It is more difficult for students preparing for college to find wrestling scholarships than it is for other athletes. There are fewer schools with wrestling programs and therefore fewer awards are available. The competition is tough for boys and girls. The number of student wrestlers grows year by year, especially in girls’ programs. Sponsorship opportunities and grants remain difficult to find. When looking for college scholarships, female fighters in high school should pay attention to colleges that are developing their programs and that have the appropriate academic major of interest.
In many cases, women still face the difficulty of overcoming the stigma that it is a boys ‘sport and may find it difficult to be accepted by some coaches or schools on a boys’ team. This means that girls who want to pursue a wrestling future in college and earn wrestling scholarships must prove themselves both on and off the mats. Using universities that host female athletes is an easier path to participation and funding. Decent grades, good physical condition, a solid track record, school spirit, and a capable personality are traits that will attract the attention of a scholarship committee. The number of girls who want to fight has grown exponentially in the last 25 years. The United States Girls’ Wrestling Association (USGWA) had 247 young women compete in its first national tournament, held in 1998. There are now more than 6,000 competing in the national tournament. The 2004 Olympics gave a recognizable boost to interest in the sport when women’s wrestling was officially added to international competition.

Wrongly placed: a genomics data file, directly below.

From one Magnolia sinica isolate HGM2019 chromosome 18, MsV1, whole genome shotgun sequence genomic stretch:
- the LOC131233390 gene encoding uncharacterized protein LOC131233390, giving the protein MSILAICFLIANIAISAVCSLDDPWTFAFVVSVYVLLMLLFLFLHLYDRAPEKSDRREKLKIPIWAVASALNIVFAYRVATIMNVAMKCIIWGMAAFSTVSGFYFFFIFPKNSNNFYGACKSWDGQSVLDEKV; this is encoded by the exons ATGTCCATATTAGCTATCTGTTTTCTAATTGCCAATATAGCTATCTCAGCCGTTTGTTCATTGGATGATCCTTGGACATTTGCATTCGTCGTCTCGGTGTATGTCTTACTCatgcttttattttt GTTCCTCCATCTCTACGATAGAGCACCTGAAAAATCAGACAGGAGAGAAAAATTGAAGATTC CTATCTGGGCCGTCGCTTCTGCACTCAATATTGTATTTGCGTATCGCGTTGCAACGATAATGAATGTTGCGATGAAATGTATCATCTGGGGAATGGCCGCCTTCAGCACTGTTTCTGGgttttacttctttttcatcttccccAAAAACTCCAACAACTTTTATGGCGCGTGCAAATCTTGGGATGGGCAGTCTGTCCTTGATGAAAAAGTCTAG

To be noticed
For coaches and committees considering eligible team members and selecting recipients of girls wrestling scholarships, there are several ways students can help themselves get noticed. Participation in wrestling tournaments at any level is helpful, with video footage and newspaper clips included for demonstration. Letters of recommendation from coaches and teachers are important endorsements.
Attending summer wrestling camps is a definite way for athletes to be noticed by coaches and athletic directors. Girls as young as high school age can participate in camps designed to help them improve technique, conditioning, and knowledge. In this environment, they can train with other girls of the same weight category, age and skill level, something that many local programs lack due to the smaller number of female participants. Standing out at camp can help students get on the radar for potential athletic scholarships in college.
For young women in high school hoping to pay for college, local business sponsorships and grants are possible. Gyms can sponsor young wrestlers for local, state and national competitions. A growing number of gyms, sportswear, and fitness centers are sponsoring women. Before accepting any aid, students should verify these rules with the National Collegiate Athletics Association (NCAA), rather than jeopardizing eligibility.
There are many colleges and universities that actively recruit female fighters to strengthen their teams. They are offering scholarship opportunities for those who enroll as freshmen, but also for transfers. This is an opportunity for boys with lower grades to improve them to 3.0 or higher at the local community college, and then apply for girls wrestling scholarships as sophomores.